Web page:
'Sitting on the side of the road': Lineups for trucks at Regina Co-op refinery pickets concern industry

Some owners of local trucking companies contracted to haul fuel from the Co-op Refinery Complex in Regina say the wait times for trucks at picket lines are hurting their business and causing concerns for drivers' safety.

Unifor says it's made adjustments to deal with problems

Workers at the Regina Co-op refinery were locked out on Dec. 5. Some trucking company owners and drivers have complained of long waits at picket lines. (CBC)

Some owners of local trucking companies contracted to haul fuel from the Co-op Refinery Complex in Regina say the wait times for trucks at picket lines are hurting their business and causing concerns for drivers' safety.

Heather Day, president of C.S. Day Transport, said Friday that picketers at the refinery, where Unifor workers have been locked out since Dec. 5, are only letting in one truck every couple of hours.

That's significantly affected how much of her fleet is able to get across, she says.

"Typically we'll get out about 50 loads in a day," Day said Friday. "Yesterday, we got three."

Day said drivers are worried about the impact the shortage of fuel going out may have on businesses like gas stations, which rely on the fuel shipments.

That could, in turn, have an effect on farmers. If they can't access fuel, they may fall further behind, after the poor seeding and harvest seasons they had this year. 

Heather Day, owner of C.S. Day Transport Ltd., says the wait times for truckers at picket lines are having an impact on drivers. (CBC)

On the business front, Day said she hasn't had time to closely examine her company's finances lately, but knows the strike has taken its toll. She worries about smaller companies affected by the strike that don't have as much financial stability.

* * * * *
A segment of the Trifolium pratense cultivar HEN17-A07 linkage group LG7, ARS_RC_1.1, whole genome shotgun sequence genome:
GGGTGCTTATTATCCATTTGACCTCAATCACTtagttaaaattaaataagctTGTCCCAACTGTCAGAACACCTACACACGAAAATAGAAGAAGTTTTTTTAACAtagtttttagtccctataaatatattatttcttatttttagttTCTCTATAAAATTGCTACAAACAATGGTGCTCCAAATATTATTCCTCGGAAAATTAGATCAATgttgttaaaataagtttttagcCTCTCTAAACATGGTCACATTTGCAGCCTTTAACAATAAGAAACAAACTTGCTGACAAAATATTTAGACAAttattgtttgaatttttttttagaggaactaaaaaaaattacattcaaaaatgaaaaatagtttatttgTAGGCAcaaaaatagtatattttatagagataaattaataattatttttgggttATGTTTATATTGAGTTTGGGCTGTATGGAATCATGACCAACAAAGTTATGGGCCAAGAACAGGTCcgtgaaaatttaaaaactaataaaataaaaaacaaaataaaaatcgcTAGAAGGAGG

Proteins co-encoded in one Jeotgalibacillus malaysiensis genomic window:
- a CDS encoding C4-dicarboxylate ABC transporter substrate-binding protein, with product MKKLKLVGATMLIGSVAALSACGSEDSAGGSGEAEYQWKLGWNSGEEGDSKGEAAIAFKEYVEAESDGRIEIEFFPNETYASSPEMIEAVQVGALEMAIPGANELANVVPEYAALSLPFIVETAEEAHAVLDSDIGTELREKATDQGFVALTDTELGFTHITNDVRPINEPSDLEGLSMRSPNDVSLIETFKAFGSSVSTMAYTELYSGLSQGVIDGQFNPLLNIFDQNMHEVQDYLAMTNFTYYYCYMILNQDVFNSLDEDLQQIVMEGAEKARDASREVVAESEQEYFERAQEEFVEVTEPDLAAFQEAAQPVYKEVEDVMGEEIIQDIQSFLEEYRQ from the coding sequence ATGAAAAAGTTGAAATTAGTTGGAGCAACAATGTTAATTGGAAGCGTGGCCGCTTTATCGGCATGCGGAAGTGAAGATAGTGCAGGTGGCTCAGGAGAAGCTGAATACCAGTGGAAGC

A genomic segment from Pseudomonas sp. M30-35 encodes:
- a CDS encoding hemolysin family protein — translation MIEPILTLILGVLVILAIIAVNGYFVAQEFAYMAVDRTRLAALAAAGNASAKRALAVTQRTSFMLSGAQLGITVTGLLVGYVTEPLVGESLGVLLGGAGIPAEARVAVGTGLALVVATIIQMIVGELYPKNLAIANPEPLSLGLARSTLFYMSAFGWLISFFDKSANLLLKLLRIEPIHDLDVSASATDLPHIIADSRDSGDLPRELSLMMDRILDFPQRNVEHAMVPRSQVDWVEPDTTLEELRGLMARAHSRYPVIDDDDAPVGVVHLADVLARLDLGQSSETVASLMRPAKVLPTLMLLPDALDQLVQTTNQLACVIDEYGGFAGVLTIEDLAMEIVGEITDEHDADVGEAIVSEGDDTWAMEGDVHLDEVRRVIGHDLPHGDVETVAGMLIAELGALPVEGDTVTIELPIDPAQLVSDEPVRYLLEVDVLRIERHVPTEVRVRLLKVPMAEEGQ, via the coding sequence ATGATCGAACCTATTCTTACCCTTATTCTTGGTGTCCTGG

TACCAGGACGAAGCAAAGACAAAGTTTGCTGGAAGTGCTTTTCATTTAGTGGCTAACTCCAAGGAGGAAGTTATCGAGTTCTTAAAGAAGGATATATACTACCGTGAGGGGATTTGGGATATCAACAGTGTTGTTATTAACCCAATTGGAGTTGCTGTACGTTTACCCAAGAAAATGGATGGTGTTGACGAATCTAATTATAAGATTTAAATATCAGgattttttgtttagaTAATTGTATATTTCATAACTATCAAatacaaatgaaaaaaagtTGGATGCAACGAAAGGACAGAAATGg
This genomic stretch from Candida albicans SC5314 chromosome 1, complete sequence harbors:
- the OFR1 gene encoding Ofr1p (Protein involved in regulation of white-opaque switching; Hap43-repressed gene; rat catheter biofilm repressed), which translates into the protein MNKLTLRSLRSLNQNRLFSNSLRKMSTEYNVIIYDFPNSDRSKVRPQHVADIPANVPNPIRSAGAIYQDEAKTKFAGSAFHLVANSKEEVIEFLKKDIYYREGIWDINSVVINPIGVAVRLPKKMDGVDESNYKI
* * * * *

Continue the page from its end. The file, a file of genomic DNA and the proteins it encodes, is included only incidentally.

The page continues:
"I'm concerned that some of my competitors might be struggling and might be having to deal with layoffs," she said.   

The long waits are also taking a toll on drivers, she said, because they're likely spending most, if not all, of their shifts waiting.

If they're lucky enough to get through, they still have to wait at the picket line to get out.

Trevor Sali, who owns Sali Transport, was among the drivers who had to wait at the picket line this week. He said it took him six hours to get into the refinery. Once he loaded his truck, it was another hour and a half before he was allowed out, he says, adding he knows another driver who waited more than 24 hours to get in.

"Our shift was just sitting on the side of the road, waiting to get into the refinery," said Sali.

Trevor Sali, owner of Sali Transport, says it took him six hours to get into the refinery. (CBC)

The extra hours to pick up loads can be hard for the drivers, says Day.

"Christmas [is] coming," she said. "A lot of our guys are dads. They've got children with Christmas concerts coming up. [There's] disruption to their home lives and routines." 

Adjustments made: Unifor

Unifor Local 594 president Kevin Bittman said he's heard the truckers' concerns and adjustments have been made. That includes letting trucks that are trying to leave the refinery drive past the picket line so that drivers can change shifts.

He said the truck drivers he's encountered have been in good spirits, and he hasn't heard of any confrontations between picketers and drivers. 

"Truckers have been bringing us coffee [and] doughnuts," he said. "We've gotten really good support. We know that they're caught in the middle and we respect them back."

Although the wait can be a hassle, he said it's part of the lockout process. 

Around 720 refinery employees represented by Unifor were locked out on Dec. 5. The dispute between workers and refinery management has mostly been over changes to employees' pension plans.


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